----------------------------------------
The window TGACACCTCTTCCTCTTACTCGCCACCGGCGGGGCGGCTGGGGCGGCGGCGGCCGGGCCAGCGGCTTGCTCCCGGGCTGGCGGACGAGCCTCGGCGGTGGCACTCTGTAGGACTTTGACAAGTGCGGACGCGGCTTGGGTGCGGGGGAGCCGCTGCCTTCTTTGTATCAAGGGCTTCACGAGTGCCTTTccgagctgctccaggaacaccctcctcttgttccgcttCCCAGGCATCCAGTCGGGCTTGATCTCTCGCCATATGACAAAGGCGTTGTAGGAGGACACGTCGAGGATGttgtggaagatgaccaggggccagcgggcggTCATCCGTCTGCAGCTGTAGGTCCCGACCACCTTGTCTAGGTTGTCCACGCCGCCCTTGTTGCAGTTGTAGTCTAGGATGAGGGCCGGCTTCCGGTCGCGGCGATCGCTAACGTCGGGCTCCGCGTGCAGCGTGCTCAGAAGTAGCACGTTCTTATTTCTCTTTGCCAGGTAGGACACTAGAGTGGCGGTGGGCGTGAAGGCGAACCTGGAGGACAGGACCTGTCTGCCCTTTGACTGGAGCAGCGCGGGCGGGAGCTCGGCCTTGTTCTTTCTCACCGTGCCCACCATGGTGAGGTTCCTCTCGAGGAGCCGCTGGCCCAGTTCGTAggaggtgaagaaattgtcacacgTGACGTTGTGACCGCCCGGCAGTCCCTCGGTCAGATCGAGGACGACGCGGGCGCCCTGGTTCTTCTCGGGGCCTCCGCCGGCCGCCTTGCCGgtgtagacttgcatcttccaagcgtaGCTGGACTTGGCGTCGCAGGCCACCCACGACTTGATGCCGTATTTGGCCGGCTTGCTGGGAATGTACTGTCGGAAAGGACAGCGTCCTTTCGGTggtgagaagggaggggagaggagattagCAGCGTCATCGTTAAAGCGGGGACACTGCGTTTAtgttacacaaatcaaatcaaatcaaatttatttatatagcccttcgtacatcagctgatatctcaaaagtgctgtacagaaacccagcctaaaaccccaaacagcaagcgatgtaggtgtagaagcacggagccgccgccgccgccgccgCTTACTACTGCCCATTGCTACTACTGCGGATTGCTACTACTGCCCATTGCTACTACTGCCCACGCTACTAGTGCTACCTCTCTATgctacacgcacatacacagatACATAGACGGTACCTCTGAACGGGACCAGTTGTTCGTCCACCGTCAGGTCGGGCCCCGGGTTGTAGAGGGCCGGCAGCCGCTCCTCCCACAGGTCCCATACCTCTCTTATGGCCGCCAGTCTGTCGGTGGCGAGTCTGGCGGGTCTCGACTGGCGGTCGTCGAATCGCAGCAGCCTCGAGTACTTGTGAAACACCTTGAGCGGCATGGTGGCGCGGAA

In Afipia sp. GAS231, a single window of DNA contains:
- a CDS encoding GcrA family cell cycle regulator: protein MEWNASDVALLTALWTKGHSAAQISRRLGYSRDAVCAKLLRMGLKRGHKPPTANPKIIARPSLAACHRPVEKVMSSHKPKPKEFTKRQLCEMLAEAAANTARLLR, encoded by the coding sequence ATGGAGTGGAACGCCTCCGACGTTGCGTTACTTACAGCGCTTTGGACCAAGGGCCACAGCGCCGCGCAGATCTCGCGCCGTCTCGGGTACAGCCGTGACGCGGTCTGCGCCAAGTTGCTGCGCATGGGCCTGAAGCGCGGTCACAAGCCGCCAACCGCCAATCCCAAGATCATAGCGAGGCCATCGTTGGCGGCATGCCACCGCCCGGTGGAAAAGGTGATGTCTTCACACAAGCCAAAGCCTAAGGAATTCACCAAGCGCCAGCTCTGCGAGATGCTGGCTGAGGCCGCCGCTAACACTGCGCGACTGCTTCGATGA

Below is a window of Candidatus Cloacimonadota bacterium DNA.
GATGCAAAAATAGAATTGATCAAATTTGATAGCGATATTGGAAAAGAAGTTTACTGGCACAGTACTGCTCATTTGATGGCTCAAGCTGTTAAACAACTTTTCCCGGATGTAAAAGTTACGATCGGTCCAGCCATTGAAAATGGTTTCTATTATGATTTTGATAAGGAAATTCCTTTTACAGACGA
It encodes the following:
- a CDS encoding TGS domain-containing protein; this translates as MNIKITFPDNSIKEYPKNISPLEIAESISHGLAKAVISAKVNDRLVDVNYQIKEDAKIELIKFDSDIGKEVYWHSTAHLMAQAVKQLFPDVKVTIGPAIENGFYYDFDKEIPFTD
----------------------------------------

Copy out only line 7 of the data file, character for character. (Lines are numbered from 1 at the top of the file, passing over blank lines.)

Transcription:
- a CDS encoding TGS domain-containing protein; this translates as MNIKITFPDNSIKEYPKNISPLEIAESISHGLAKAVISAKVNDRLVDVNYQIKEDAKIELIKFDSDIGKEVYWHSTAHLMAQAVKQLFPDVKVTIGPAIENGFYYDFDKEIPFTD